Climate roundup: Every day is Earth Day

HEATED is always an informative newsletter, but I particularly liked this issue about Earth Day: a little bit about the history of Earth Day, which was founded to raise awareness and action against environmental injustice, then a breakdown of different ways this occasion is egregiously co-opted by corporations attempting to greenwash or push products. My Earth Day Inbox (HEATED, April 20, 2021)

Just to nail down the point: different writer, different words, same problem. I’m an Environmental Journalist and I Hate Earth Day (Mother Jones, April 22, 2019)

Count on JStor for a little more history: The First Earth Day, and the First Green Generation (JStor, April 15, 2020)

I turn 40 next month, and Earth Day is just over 50 years old. As I began learning about climate history as well as climate science last year, I have often reflected how astonishing it is that my peers and I were born into a nation and era with relatively clean air and water. Parklands were preserved, even if we did not go to them. Rivers have not caught on fire in our lifetimes. Towns have not smothered in smog. The ozone hole has slowly knitted back up. All this is thanks to global policy, a complex system that often feels well out of our control–but global movements start with grassroots movements, now and in the 60s and 70s when environmental activism led to the Environmental Protection Agency and numerous regulations for clean air and water.

We did it before so we can do it again, is my thinking.

Individual actions

Yes, yes, I know.

That said, here are 5 ways you can help fight climate change in Philly (City of Philadelphia, December 6, 2019). Most aren’t news to me–I compost already, and if I were a homeowner I would join Solarize Philly in a heartbeat–but I did not know you could work with Rain Check to install a stormwater management tool in your own backyard!

Project Drawdown has released a series of free videos they are calling Climate Solutions 101.

Climate disasters

Is the Ever Given getting stuck in the Suez Canal a climate disaster? Not exactly, but also not exactly not. Suez Canal shutdown shows the vulnerability of the global economy to extreme events (Yale Climate Connections, March 29, 2021)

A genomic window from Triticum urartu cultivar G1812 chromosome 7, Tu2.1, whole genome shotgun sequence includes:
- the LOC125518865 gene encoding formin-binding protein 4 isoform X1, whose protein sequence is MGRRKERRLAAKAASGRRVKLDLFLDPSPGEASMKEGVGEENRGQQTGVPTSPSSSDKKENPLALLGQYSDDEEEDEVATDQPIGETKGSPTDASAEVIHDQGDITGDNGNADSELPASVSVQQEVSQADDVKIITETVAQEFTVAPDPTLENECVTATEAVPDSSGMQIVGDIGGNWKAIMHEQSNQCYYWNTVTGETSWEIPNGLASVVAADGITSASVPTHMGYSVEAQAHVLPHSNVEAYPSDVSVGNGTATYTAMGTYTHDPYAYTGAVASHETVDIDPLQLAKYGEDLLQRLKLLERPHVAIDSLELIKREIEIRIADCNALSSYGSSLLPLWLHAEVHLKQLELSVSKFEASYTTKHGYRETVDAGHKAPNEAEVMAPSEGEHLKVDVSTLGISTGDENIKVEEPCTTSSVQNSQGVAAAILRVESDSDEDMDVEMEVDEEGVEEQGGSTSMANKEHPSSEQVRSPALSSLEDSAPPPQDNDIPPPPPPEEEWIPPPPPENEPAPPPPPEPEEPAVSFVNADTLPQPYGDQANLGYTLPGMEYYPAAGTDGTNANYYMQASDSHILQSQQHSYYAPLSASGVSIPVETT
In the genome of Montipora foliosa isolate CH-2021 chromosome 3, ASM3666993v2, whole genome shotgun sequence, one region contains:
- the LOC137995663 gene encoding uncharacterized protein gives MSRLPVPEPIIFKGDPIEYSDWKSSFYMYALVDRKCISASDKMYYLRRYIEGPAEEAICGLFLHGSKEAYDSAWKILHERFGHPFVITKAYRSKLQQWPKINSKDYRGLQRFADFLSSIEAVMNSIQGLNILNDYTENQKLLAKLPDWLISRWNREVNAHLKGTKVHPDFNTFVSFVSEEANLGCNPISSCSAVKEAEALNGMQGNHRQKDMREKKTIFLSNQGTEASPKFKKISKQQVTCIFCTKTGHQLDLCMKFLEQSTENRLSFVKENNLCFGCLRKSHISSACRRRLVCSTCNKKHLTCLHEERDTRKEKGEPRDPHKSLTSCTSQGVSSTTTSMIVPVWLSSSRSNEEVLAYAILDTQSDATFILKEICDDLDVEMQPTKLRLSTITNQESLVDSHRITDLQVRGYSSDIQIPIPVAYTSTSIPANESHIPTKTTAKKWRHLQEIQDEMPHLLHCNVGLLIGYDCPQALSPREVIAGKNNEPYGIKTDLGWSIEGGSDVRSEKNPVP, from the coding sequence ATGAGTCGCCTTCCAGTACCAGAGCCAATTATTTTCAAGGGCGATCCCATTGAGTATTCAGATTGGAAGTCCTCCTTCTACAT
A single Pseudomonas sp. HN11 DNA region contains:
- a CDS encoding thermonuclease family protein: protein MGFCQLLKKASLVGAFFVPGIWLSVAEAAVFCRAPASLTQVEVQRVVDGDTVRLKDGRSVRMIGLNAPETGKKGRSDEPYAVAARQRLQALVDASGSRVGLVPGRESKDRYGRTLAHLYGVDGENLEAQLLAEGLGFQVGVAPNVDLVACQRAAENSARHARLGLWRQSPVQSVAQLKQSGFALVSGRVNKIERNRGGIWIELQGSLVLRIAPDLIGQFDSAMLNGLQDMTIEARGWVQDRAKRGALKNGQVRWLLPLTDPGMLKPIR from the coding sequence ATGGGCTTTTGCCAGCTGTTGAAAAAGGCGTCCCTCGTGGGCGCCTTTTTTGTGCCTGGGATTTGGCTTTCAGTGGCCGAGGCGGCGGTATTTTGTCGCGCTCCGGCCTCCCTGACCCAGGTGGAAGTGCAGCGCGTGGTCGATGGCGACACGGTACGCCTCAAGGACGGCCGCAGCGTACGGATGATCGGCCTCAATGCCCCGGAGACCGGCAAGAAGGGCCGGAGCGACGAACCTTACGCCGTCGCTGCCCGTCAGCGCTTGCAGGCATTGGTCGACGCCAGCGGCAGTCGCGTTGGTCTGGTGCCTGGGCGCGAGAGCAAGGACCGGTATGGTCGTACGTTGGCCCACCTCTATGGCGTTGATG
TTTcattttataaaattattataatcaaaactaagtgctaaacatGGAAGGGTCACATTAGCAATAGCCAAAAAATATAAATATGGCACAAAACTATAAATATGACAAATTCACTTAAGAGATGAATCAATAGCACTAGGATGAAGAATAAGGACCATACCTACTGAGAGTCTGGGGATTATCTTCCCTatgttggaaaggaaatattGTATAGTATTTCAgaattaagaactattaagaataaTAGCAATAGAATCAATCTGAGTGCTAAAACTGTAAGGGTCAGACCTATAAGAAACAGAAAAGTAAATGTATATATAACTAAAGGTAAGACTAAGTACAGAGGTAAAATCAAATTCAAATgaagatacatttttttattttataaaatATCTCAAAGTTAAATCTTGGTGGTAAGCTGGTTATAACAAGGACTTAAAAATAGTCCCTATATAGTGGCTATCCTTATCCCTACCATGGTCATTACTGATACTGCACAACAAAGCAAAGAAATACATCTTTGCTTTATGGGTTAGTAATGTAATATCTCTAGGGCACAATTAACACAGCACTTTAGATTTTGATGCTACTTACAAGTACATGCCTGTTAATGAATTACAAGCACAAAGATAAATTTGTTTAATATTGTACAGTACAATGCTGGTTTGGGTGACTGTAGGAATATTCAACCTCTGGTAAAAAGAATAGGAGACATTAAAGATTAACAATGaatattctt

Vox posted this list that summarizes this year in environmental news, and, well, it’s worth clicking through for detail but I feel compelled to reproduce the list. 10 things we learned about Earth since the last Earth Day (Vox, April 22, 2021)

  1. We saw just how quickly ocean noise pollution can drop, and how much that can help marine life
  2. A new study found that the Amazon is likely warming — not cooling — the planet
  3. We discovered a bunch of new species
  4. We got a much clearer picture of just how much wildlife we’re losing
  5. Protecting plants and animals hinges on a thriving ecotourism industry
  6. Researchers uncovered more proof that a key system of ocean currents is weakening
  7. The asteroid that killed the dinosaurs gave rise to the Amazon rainforest
  8. A review of more than 300 studies showed that the rate of deforestation is lower on Indigenous lands
  9. Wildfire smoke can turn the sky an apocalyptic orange
  10. Scientists finally solved the mystery of why wombats poop cubes

Nice note to end on.

Grist explores a few of those issues–like ocean circulation–as well as some ongoing issues like glacier loss and coral reef bleaching in an accessibly written and beautifully illustrated longread. It’s designed to scroll, and breaks down the science in ways that feel simple but consistent with what I’ve learned in class. Points of No Return (Grist, April 2021).

Eco art

The Human Nature of Disaster (Public Books, March 26, 2021) is about books about hurricanes.

Can Jeff VanderMeer Save Us From Extinction? (With Carmen Maria Machado at Interview, April 8, 2021)

Giant Hands of Venice’s Grand Canal (Atlas Obscura, no date)

On the Literature of Rewilding… and the Need to Rewild Literature (LitHub, April 14, 2021)

Speaking of: I follow some ecofiction writers on Twitter who have created a generous community for eco-minded writers, editors, and others: Rewilding Our Stories. Anyone can join, although you’ll need to introduce yourself as a human before you can see past posts. Whether you want reading recommendations or writing support or publishing advice, there is a wealth of information here.

Some of the Rewilding writers recommended books to read for Earth 2021–a fantastic list with a wide variety of genres and angles. Earth Day: What We’re Reading (April 21, 2021)

This is a bit of a reach, since I can’t quite blame spotted lanternflies on climate change, but let’s say that invasive species are a comorbidity of symptoms like warm winters, and are directly related to fast and cheap global trade which has a variety of detrimental effects on the environment. My point is, spotted lanternflies were everywhere in Philadelphia last summer. When we walked downtown and back to march against injustice, we passed through thickets of them; you’d see a ripple in the socially distanced crowd you were marching with, as protestor after protestor would attempt to stomp the bugs. Once my neighbor and I walked down a block that was so densely populated with adult spotted lanternflies that we broke into a run–there were too many! They were jumping and landing on us!
So it makes sense, to me, that the sheer volume of these invasive bugs would affect agriculture and food production somehow, although they mostly feed on the parts of trees we don’t eat. And I’m glad the honey farmers are making the best of it, but I can’t say I’m tempted to give this honey a try.
When Life Gave Pennsylvania Spotted Lanternflies, Its Bees Made Spotted Lanternfly Honey (Atlas Obscura, March 16, 2021)


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